Fans of British novelist P.G. Wodehouse have a special place in their hearts for one of his most memorable comic creations, a shy and eccentric newt fancier with the immortal name Augustus Fink-Nottle.
Gussie, as his pal Bertie Wooster always called him, turns out to bear some similarity to the protagonist of “Fantastic Beasts and Where to Find Them” (Warner Bros.).
Since the film is primarily a fantasy and not a comedy, however, this resemblance proves a mixed blessing.
Penned by “Harry Potter” scribe J.K. Rowling, and set in 1926 New York, the movie follows the stateside adventures of Newt Scamander (Eddie Redmayne), an alumnus of Harry’s alma mater, the Hogwarts School of Witchcraft and Wizardry, who specializes in studying and preserving the creatures of the title. As he travels the globe, Newt keeps an entire menagerie of the outlandish critters he’s collected in an ordinary-looking but magical suitcase.
When this valise accidentally falls into the hands of everyday mortal Jacob Kowalski (Dan Fogler), the owner of an outwardly identical grip, it’s easy to foresee the fallout. Jacob cluelessly releases the inhabitants of Newt’s portable zoo, thereby creating two interconnected problems for the spell-caster.
First, there’s the danger of setting off a panic as fauna unknown to nature wander the streets of Gotham. The result of such a sensation, moreover, would be to reveal to humans the existence of the whole carefully hidden world of wand-wavers — with persecution and conflict the likely results.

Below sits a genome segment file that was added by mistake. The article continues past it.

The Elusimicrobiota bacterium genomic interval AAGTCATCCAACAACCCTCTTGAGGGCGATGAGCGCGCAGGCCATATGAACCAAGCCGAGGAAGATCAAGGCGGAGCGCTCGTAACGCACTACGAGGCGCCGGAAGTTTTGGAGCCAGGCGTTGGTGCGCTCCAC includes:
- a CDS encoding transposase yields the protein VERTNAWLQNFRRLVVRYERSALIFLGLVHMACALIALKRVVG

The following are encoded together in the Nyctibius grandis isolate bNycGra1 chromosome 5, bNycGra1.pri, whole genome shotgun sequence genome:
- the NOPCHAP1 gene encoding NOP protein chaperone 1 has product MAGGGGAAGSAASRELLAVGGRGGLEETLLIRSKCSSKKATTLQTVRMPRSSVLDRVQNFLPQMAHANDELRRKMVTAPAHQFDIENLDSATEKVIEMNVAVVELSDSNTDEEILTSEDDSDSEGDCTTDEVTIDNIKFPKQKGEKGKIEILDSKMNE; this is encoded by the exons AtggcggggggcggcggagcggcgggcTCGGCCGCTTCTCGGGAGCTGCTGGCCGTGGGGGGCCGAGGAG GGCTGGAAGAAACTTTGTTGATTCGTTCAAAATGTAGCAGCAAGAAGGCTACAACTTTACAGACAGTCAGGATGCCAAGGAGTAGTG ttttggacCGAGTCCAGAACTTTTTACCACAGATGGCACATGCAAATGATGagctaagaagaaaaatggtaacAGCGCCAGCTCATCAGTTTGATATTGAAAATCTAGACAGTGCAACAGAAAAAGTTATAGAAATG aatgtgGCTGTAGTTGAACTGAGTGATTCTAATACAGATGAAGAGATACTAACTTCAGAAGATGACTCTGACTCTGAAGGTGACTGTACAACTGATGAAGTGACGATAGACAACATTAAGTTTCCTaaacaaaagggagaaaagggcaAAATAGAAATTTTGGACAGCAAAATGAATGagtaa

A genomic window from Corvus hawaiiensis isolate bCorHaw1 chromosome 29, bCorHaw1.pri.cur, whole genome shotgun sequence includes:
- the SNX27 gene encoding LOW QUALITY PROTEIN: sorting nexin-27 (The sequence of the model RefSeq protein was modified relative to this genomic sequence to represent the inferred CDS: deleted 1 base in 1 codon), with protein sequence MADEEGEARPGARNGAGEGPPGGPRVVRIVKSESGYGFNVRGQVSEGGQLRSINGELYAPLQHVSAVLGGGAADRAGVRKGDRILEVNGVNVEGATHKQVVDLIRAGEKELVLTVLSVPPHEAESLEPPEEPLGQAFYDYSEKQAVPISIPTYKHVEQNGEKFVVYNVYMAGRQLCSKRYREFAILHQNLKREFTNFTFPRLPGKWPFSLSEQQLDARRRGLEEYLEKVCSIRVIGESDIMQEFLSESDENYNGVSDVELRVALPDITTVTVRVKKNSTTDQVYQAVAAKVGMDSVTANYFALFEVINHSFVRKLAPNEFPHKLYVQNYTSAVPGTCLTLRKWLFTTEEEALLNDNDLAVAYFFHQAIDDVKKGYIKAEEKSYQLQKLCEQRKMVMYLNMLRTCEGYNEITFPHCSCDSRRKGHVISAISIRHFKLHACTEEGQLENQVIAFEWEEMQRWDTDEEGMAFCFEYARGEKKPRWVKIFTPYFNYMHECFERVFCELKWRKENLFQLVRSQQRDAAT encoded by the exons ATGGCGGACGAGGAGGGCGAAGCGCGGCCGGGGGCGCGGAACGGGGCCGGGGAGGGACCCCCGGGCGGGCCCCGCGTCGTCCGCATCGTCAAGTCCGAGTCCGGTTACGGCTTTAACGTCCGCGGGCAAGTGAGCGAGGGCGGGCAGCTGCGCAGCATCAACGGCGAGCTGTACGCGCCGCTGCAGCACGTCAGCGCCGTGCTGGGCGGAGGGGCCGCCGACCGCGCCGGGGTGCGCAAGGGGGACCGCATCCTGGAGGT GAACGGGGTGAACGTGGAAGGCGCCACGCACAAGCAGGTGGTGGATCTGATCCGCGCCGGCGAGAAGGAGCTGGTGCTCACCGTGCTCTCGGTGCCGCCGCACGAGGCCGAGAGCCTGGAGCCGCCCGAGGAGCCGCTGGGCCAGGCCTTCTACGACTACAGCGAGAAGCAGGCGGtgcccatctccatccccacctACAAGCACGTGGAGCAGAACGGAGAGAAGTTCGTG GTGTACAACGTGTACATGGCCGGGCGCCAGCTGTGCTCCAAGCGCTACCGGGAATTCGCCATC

To prevent all this, Newt joins forces with local Ministry of Magic enforcement official Tina Goldstein (Katherine Waterston). While barely able to understand the alternate reality he’s suddenly stumbled into, Jacob, too, lends a hand. Finally, to round things out — and create parallel love possibilities — Tina’s sister, Queenie (Alison Sudol), also joins the chase to retrieve the strays.
As directed by “Harry Potter” veteran David Yates, “Beasts” is visually impressive. And Folger brings off Jacob’s working-stiff persona to droll effect. But, overall, emotional engagement is lacking — perhaps because Redmayne makes withdrawn bashfulness one of his peculiar character’s leading qualities. Thus special effects wind up predominating over human interaction.
The predictable mayhem punctuating the story is thoroughly stylized. So parents may be more concerned to find that a vaguely religious atmosphere surrounds one of the villains of the piece, anti-wizardry crusader Mary Lou Barebone (Samantha Morton).
The film contains considerable action violence with minimal gore and a couple of uses of a slang term some may find vulgar. The Catholic News Service classification is A-II — adults and adolescents. The Motion Picture Association of America rating is PG-13 — parents strongly cautioned. Some material may be inappropriate for children under 13.